CHINA’S ATTITUDE TO IP BECOMES WORLD NORM
Western ideals seem unable to shape the future
To a time-traveling visitor from 2005, this week’s Auto Show in Frankfurt would seem like a very strange place.
Chinese, Korean and Indian firms are openly showing off clones of GM’s and Nissan’s latest cut-price cars. Auto manufacturers are handing out brand name watches and clothing as gifts to anyone prepared to invest even minimal time on their stands.
All the give-aways are of course ‘replicas’ of the real thing manufactured somewhere in the world at the ‘China price’.
The term ‘replica’ has replaced talk of ‘pirated’ products and ‘copycat’ manufacturing. ‘Replica’ has even taken on a modicum of respectability. Today, replica products are said to represent half of the world industry in clothing, movies and ‘luxury’ goods.
Spawned in China, this approach to ‘open market’ commerce has now taken root everywhere. Because of China’s enormous economic power, no-one has dared challenge their business practices. Tacit approval has spawned legal judgments that have used the Chinese marketplace reality as a precedent for judgments in other jurisdictions.
Business will never be the same again, and it’s all our own fault. In the immortal words of Pogo on a poster for the first Earth Day in 1970 “We Have Met The Enemy and He Is Us”.
As consumers, we have been seduced by the opium of cheap prices and don’t seem able to kick the habit.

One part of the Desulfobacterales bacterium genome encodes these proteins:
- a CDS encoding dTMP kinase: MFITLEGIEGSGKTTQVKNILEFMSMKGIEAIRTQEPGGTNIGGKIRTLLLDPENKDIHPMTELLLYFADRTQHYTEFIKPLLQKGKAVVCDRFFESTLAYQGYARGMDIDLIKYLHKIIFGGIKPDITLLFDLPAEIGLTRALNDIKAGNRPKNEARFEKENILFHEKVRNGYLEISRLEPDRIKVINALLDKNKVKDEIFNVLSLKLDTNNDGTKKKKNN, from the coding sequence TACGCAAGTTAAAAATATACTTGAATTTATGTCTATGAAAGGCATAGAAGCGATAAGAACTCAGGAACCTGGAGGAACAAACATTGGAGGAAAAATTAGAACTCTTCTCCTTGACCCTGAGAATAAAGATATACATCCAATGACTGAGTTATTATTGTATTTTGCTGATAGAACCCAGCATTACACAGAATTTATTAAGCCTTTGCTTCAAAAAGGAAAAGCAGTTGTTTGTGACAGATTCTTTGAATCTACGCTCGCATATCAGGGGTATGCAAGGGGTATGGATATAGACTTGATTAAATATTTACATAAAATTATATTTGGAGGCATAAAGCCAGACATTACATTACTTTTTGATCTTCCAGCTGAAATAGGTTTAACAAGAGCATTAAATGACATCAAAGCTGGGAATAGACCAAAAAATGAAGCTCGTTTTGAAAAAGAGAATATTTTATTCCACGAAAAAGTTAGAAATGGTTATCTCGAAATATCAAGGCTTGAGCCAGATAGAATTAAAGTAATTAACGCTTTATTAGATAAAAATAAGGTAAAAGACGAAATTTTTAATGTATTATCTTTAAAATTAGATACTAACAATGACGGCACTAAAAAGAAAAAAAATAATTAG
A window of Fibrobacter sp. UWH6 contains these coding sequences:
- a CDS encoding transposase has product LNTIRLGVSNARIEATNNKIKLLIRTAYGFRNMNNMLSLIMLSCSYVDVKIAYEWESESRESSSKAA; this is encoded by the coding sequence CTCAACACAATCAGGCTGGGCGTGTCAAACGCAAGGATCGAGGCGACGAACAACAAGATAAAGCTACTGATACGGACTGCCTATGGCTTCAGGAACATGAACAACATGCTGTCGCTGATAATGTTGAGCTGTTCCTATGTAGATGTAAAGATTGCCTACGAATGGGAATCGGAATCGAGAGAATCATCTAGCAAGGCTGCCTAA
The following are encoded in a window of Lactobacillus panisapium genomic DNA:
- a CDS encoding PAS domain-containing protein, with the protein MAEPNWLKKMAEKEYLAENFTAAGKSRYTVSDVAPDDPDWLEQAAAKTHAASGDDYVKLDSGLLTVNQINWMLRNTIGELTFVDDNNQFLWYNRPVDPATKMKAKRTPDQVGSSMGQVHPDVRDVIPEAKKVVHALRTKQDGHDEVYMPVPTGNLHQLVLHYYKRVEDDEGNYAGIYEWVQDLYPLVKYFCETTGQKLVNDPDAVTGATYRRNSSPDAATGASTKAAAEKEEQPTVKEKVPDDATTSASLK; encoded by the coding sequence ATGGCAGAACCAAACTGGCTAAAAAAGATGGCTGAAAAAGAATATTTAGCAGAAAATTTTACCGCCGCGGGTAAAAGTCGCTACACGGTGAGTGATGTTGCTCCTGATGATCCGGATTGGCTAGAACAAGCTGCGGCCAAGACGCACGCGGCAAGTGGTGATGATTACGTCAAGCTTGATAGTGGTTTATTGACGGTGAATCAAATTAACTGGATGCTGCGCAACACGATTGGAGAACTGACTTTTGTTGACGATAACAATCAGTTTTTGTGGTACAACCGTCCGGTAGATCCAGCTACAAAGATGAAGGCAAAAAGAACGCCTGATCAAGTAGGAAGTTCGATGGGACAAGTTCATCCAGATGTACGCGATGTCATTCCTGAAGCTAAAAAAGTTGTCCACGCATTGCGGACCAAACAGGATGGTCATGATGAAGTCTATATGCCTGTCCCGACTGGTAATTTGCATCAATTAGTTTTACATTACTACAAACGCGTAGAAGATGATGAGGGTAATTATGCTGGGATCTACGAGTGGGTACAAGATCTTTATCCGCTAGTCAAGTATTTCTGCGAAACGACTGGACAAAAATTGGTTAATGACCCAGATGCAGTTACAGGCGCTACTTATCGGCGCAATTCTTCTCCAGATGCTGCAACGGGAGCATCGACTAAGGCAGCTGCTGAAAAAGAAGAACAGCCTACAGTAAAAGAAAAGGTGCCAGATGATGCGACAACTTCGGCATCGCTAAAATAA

ANALYSIS >> SYNTHESIS: How this scenario came to be
“We have met the enemy, and they are us”
The New Dictionary of Cultural Literacy defines this as “Evil or upsetting forces exist within, not without”, and attributes its origin to a twist on Oliver Hazard Perry’s words after a naval battle: “We have met the enemy, and they are ours.”
The updated version was first used in the comic strip ‘Pogo’, by Walt Kelly, in the 1960s and referred to the turmoil caused by the Vietnam War. The version “We Have Met The Enemy and He Is Us” was first used on a poster for first ever Earth Day in 1970. The poster is shown in the MindBullets image above. In 1971, Walt Kelly did a two panel version with Pogo and Porky in a trash filled swamp. This is the only known example with a speech balloon, showing Pogo responding to Porky with “YEP, SON, WE HAVE MET THE ENEMY AND HE IS US.”
Since then, this cartoon, and words associated with it, have entered American cultural history.
The World Trade Organization (WTO)
The WTO is the only global international organization dealing with the rules of trade between nations. At its heart are the WTO agreements, negotiated and signed by the bulk of the world’s trading nations and ratified in their parliaments. The goal is to help producers of goods and services, exporters, and importers conduct their business.